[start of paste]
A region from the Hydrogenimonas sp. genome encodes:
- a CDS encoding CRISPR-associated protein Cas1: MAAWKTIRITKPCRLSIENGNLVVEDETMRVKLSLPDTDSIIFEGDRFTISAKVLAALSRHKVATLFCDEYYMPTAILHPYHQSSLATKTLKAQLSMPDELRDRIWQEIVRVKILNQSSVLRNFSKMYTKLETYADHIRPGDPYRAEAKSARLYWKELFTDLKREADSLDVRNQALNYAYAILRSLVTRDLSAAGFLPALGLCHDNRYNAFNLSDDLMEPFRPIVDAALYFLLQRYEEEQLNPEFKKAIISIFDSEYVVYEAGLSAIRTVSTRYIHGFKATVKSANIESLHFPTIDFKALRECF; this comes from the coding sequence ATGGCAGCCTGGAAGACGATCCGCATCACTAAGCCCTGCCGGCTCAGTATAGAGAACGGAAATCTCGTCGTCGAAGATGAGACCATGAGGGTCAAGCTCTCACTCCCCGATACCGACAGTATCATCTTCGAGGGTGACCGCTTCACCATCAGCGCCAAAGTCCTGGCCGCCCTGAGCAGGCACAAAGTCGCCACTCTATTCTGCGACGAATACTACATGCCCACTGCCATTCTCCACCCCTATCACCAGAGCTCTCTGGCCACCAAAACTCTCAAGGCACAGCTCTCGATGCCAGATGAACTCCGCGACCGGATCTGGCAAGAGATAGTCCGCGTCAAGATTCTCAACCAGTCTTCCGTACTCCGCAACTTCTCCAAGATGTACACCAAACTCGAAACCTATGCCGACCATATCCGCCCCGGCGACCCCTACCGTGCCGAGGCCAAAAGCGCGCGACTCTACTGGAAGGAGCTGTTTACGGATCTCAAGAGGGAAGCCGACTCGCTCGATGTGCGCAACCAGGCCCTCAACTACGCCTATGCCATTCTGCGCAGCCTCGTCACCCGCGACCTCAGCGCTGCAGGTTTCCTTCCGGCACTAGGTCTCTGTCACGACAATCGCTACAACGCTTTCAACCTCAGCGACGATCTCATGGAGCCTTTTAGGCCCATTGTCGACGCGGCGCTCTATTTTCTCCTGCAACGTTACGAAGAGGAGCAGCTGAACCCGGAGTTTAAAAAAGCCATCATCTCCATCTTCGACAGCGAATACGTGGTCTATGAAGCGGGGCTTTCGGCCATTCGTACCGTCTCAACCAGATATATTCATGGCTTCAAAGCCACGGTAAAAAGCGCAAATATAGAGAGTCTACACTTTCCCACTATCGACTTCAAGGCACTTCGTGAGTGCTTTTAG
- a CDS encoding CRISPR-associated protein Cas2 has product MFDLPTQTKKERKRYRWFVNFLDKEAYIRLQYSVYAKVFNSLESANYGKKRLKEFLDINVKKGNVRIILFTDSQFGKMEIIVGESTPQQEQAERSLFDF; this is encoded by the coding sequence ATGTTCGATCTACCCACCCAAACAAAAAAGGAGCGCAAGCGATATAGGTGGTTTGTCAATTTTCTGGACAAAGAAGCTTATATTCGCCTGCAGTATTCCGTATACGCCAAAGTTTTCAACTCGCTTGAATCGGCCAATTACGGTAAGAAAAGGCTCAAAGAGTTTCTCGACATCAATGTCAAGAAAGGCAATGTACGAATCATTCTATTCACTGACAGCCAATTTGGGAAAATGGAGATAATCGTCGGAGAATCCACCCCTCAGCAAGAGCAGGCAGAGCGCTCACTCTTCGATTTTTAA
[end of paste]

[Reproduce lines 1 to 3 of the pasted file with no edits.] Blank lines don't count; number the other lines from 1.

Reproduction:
A region from the Hydrogenimonas sp. genome encodes:
- a CDS encoding CRISPR-associated protein Cas1: MAAWKTIRITKPCRLSIENGNLVVEDETMRVKLSLPDTDSIIFEGDRFTISAKVLAALSRHKVATLFCDEYYMPTAILHPYHQSSLATKTLKAQLSMPDELRDRIWQEIVRVKILNQSSVLRNFSKMYTKLETYADHIRPGDPYRAEAKSARLYWKELFTDLKREADSLDVRNQALNYAYAILRSLVTRDLSAAGFLPALGLCHDNRYNAFNLSDDLMEPFRPIVDAALYFLLQRYEEEQLNPEFKKAIISIFDSEYVVYEAGLSAIRTVSTRYIHGFKATVKSANIESLHFPTIDFKALRECF; this comes from the coding sequence ATGGCAGCCTGGAAGACGATCCGCATCACTAAGCCCTGCCGGCTCAGTATAGAGAACGGAAATCTCGTCGTCGAAGATGAGACCATGAGGGTCAAGCTCTCACTCCCCGATACCGACAGTATCATCTTCGAGGGTGACCGCTTCACCATCAGCGCCAAAGTCCTGGCCGCCCTGAGCAGGCACAAAGTCGCCACTCTATTCTGCGACGAATACTACATGCCCACTGCCATTCTCCACCCCTATCACCAGAGCTCTCTGGCCACCAAAACTCTCAAGGCACAGCTCTCGATGCCAGATGAACTCCGCGACCGGATCTGGCAAGAGATAGTCCGCGTCAAGATTCTCAACCAGTCTTCCGTACTCCGCAACTTCTCCAAGATGTACACCAAACTCGAAACCTATGCCGACCATATCCGCCCCGGCGACCCCTACCGTGCCGAGGCCAAAAGCGCGCGACTCTACTGGAAGGAGCTGTTTACGGATCTCAAGAGGGAAGCCGACTCGCTCGATGTGCGCAACCAGGCCCTCAACTACGCCTATGCCATTCTGCGCAGCCTCGTCACCCGCGACCTCAGCGCTGCAGGTTTCCTTCCGGCACTAGGTCTCTGTCACGACAATCGCTACAACGCTTTCAACCTCAGCGACGATCTCATGGAGCCTTTTAGGCCCATTGTCGACGCGGCGCTCTATTTTCTCCTGCAACGTTACGAAGAGGAGCAGCTGAACCCGGAGTTTAAAAAAGCCATCATCTCCATCTTCGACAGCGAATACGTGGTCTATGAAGCGGGGCTTTCGGCCATTCGTACCGTCTCAACCAGATATATTCATGGCTTCAAAGCCACGGTAAAAAGCGCAAATATAGAGAGTCTACACTTTCCCACTATCGACTTCAAGGCACTTCGTGAGTGCTTTTAG
- a CDS encoding CRISPR-associated protein Cas2 has product MFDLPTQTKKERKRYRWFVNFLDKEAYIRLQYSVYAKVFNSLESANYGKKRLKEFLDINVKKGNVRIILFTDSQFGKMEIIVGESTPQQEQAERSLFDF; this is encoded by the coding sequence ATGTTCGATCTACCCACCCAAACAAAAAAGGAGCGCAAGCGATATAGGTGGTTTGTCAATTTTCTGGACAAAGAAGCTTATATTCGCCTGCAGTATTCCGTATACGCCAAAGTTTTCAACTCGCTTGAATCGGCCAATTACGGTAAGAAAAGGCTCAAAGAGTTTCTCGACATCAATGTCAAGAAAGGCAATGTACGAATCATTCTATTCACTGACAGCCAATTTGGGAAAATGGAGATAATCGTCGGAGAATCCACCCCTCAGCAAGAGCAGGCAGAGCGCTCACTCTTCGATTTTTAA